Divinity: Original Sin II – Definitive Edition E3 Impression 2
For a newcomer to Larian Studios’ Divinity: Original Sin II like myself, now is the perfect time to become immersed in the epic RPG. After speaking with Michael Douse, Director of Publishing at Larian Studios, we know that not only is the former PC-exclusive making its way to Xbox One and PlayStation 4 this summer, but the studio, who was always planning a console release somewhere down the line, has used the extra time since its 2017 release as well as critical feedback to implement a number of tweaks and improvements that console gamers will be happy about.
For a game that most players experienced using a keyboard-and-mouse control scheme, the move to traditional gamepads has been surprisingly well-implemented. With the pull of a trigger, radial menus pop up to allow access to the inventory, character stats, game options, and so on. The isometric view lets players move characters with one thumb stick, the camera with the other, and contextually interact with highlighted objects by, while holding down a button on the controller brings up a full list of interaction choices, for example choosing between moving or opening a box.
Of course, there have been more improvements beyond the mandatory control scheme adaptation. Veteran Divinity: Original Sin players will be happy to hear that the balance between magical and physical armor has been greatly adjusted, making late-game encounters with powerful enemies more manageable. New fights and individual story beats have been added throughout the campaign. Further, the development team, being unhappy with aspects of the game’s final act, has had sections of it rewritten and revoiced entirely.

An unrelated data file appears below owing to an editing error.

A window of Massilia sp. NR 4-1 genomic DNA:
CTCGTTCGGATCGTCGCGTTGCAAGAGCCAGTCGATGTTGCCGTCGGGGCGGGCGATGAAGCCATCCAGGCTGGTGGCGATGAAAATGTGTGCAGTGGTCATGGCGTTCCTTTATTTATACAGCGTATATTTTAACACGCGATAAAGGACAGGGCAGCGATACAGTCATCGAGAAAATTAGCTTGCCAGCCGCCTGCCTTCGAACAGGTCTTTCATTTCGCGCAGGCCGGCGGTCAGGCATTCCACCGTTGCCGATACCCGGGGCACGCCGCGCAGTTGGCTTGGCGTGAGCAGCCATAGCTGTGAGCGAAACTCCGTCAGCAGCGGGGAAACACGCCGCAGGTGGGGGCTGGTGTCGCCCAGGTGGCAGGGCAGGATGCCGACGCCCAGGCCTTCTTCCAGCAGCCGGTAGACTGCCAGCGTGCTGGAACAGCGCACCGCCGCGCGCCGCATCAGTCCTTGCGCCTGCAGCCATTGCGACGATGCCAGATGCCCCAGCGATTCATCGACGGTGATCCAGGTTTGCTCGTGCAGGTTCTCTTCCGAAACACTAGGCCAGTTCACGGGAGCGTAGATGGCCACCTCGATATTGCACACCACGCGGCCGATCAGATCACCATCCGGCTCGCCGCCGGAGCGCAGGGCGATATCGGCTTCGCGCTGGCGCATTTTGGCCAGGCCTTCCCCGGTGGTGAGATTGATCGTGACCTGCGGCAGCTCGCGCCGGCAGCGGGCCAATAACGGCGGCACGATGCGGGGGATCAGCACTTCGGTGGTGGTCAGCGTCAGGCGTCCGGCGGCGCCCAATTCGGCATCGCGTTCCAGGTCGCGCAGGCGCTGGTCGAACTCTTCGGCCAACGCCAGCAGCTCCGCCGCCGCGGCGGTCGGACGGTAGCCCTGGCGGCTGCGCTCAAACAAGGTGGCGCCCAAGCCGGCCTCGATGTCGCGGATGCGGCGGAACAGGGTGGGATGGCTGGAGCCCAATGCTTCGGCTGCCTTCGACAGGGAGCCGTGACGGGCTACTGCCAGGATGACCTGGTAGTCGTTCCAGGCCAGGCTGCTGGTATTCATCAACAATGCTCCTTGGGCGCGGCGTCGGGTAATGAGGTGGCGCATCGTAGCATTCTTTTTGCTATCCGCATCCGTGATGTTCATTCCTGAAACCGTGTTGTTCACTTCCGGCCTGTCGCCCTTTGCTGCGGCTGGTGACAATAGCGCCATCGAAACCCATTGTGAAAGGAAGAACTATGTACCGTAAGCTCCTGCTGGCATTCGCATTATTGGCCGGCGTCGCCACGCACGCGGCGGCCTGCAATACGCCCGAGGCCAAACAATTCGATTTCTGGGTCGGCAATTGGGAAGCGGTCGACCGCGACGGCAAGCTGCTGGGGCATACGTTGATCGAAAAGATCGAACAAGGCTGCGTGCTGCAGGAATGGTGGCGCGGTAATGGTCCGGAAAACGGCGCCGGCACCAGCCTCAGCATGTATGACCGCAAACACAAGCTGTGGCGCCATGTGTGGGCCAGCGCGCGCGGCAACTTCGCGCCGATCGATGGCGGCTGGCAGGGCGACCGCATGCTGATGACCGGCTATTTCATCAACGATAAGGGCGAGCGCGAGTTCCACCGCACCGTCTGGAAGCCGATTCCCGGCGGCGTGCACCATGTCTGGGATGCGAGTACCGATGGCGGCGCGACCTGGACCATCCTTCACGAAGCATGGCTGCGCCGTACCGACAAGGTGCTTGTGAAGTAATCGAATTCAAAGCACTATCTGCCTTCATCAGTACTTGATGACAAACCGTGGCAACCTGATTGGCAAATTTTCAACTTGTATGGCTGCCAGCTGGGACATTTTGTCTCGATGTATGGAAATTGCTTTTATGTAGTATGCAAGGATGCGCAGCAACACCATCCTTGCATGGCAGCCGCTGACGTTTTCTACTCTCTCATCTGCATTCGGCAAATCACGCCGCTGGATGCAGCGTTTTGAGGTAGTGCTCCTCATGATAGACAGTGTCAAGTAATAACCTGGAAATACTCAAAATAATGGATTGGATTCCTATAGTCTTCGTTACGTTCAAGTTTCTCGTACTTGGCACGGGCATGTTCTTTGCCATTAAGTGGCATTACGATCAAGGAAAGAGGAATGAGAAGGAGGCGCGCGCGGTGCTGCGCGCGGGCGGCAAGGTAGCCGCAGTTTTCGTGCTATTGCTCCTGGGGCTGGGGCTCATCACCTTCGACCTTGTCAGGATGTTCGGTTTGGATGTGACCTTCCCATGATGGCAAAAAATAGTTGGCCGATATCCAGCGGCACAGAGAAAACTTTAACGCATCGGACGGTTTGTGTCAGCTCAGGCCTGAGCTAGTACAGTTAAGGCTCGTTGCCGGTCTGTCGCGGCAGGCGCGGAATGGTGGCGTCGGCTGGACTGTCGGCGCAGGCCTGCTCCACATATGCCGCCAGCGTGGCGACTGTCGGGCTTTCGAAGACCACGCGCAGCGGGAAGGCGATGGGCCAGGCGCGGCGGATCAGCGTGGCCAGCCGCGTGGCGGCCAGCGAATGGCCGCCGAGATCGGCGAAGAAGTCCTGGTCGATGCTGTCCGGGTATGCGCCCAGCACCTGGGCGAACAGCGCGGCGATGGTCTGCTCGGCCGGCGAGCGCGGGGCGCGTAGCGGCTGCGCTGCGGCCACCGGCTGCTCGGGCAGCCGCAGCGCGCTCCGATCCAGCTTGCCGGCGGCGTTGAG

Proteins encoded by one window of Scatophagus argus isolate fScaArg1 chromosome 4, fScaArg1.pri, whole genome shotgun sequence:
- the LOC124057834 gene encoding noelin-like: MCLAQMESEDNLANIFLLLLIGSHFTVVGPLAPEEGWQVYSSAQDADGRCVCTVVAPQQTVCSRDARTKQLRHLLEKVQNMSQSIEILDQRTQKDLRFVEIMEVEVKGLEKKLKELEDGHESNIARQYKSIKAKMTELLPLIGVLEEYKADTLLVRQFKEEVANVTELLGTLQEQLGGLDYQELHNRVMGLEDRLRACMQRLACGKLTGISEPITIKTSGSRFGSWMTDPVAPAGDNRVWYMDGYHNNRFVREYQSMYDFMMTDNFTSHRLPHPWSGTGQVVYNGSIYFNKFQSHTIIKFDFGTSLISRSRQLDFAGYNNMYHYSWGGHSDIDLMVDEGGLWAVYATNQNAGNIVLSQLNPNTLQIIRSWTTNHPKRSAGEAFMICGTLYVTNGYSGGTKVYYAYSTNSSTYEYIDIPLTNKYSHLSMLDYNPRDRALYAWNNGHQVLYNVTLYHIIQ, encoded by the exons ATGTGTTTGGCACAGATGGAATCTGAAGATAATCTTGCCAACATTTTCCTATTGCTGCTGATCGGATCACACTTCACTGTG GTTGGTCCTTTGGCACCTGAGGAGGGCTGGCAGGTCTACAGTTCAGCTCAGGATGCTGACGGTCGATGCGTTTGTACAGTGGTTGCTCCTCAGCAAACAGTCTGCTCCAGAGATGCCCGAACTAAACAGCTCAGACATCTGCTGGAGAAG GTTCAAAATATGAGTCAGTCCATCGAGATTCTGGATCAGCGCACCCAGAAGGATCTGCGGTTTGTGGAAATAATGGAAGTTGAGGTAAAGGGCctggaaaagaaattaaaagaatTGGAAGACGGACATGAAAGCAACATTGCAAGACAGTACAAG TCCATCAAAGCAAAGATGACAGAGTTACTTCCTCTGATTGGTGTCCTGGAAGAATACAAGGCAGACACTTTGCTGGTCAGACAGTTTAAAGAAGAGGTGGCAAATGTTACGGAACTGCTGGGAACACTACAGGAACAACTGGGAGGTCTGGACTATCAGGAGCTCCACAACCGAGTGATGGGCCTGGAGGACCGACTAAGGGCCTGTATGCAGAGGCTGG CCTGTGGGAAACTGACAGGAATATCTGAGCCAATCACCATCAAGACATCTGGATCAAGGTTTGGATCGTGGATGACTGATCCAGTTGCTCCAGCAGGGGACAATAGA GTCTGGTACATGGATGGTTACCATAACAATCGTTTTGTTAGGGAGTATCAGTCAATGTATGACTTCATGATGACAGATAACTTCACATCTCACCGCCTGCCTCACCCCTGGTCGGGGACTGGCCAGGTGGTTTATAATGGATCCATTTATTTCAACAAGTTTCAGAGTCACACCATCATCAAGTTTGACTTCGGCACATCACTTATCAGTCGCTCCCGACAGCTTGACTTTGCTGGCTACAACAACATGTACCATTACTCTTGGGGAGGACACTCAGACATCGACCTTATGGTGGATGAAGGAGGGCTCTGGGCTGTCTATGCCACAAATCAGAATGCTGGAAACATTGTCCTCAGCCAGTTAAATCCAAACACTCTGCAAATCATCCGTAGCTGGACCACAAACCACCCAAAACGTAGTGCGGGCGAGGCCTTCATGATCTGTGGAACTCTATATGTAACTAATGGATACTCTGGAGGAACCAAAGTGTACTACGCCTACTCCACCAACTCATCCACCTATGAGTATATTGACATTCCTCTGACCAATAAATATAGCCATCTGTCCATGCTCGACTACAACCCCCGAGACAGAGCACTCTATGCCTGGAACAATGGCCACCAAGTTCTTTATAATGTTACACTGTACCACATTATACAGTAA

Though it’s called the Definitive Edition, the console game, like its PC counterpart, will not have any DLC released nor a Collector’s Edition, which the PC version did have. Instead, it will include the aforementioned tweaks and changes, as well as two-player split-screen couch co-op, and an online four-player mode. One of the few concessions made because of the jump to console controllers is the removal of Game Master mode, which let one player act as a dungeon master and run a group of friends through an original adventure (though Michael did make the concession of turning this into a “not yet,” with absolutely no implied future promise).
Playing a game like Divinity: Original Sin II on a crowded convention show floor blindly makes it a difficult one to gauge; the game is so text-heavy, both on a narrative and tutorial level, and the play window so limited that one often simply fast-forwards through the text to experience some gameplay. Let alone the fact that a few minutes isn’t enough to even scratch the surface of what kind of story may be on offer here. As my character came to onboard a ship heading for distant shores, wearing a slave collar that heralded her impending future as one of misery and despair, I was immediately thrust right into the middle of what seemed to be an engaging tale.
The graphics were crisp and the controller interface extremely intuitive, and luckily I had a guide with me pointing me in the right direction, so it was easy to jump right in. More than that, I appreciated the fact that combat was turn-based, lending a sense of order to what could otherwise become a mess of menu-laden chaos. Choosing Sebille, one of the game’s pre-made character builds, making her a witch, and equipping her with a deadly dagger looted from my would-be captors, even a newbie like me was able to lend a hand in combat once our group of two had escaped their below-decks imprisonment. We chose this as a good time to put an end to things, but even that brief stint was enough to leave me with a good impression, making sure I’ll return when Xbox One and PlayStation 4 receive the game on August 31, 2018.